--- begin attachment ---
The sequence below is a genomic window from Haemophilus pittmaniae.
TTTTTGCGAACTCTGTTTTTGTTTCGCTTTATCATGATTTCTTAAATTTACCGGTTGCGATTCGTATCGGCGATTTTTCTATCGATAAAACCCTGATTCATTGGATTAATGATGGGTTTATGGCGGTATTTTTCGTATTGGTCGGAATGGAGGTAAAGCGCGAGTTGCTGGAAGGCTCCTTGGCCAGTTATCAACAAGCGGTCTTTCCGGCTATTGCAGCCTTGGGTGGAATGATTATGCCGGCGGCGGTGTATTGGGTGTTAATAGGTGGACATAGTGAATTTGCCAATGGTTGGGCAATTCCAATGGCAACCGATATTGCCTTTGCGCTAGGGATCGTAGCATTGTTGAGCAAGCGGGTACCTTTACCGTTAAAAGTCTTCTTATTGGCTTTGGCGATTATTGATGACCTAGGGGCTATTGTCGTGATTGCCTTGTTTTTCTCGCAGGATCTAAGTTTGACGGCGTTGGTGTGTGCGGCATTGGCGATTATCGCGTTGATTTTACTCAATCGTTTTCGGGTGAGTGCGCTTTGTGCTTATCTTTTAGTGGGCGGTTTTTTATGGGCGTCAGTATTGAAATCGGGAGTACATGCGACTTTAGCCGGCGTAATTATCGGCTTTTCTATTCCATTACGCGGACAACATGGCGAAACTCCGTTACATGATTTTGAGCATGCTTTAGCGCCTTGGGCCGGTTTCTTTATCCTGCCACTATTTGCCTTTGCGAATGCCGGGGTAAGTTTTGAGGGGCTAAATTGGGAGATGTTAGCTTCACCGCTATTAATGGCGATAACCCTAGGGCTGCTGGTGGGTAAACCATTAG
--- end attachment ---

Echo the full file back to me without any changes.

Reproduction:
The sequence below is a genomic window from Haemophilus pittmaniae.
TTTTTGCGAACTCTGTTTTTGTTTCGCTTTATCATGATTTCTTAAATTTACCGGTTGCGATTCGTATCGGCGATTTTTCTATCGATAAAACCCTGATTCATTGGATTAATGATGGGTTTATGGCGGTATTTTTCGTATTGGTCGGAATGGAGGTAAAGCGCGAGTTGCTGGAAGGCTCCTTGGCCAGTTATCAACAAGCGGTCTTTCCGGCTATTGCAGCCTTGGGTGGAATGATTATGCCGGCGGCGGTGTATTGGGTGTTAATAGGTGGACATAGTGAATTTGCCAATGGTTGGGCAATTCCAATGGCAACCGATATTGCCTTTGCGCTAGGGATCGTAGCATTGTTGAGCAAGCGGGTACCTTTACCGTTAAAAGTCTTCTTATTGGCTTTGGCGATTATTGATGACCTAGGGGCTATTGTCGTGATTGCCTTGTTTTTCTCGCAGGATCTAAGTTTGACGGCGTTGGTGTGTGCGGCATTGGCGATTATCGCGTTGATTTTACTCAATCGTTTTCGGGTGAGTGCGCTTTGTGCTTATCTTTTAGTGGGCGGTTTTTTATGGGCGTCAGTATTGAAATCGGGAGTACATGCGACTTTAGCCGGCGTAATTATCGGCTTTTCTATTCCATTACGCGGACAACATGGCGAAACTCCGTTACATGATTTTGAGCATGCTTTAGCGCCTTGGGCCGGTTTCTTTATCCTGCCACTATTTGCCTTTGCGAATGCCGGGGTAAGTTTTGAGGGGCTAAATTGGGAGATGTTAGCTTCACCGCTATTAATGGCGATAACCCTAGGGCTGCTGGTGGGTAAACCATTAG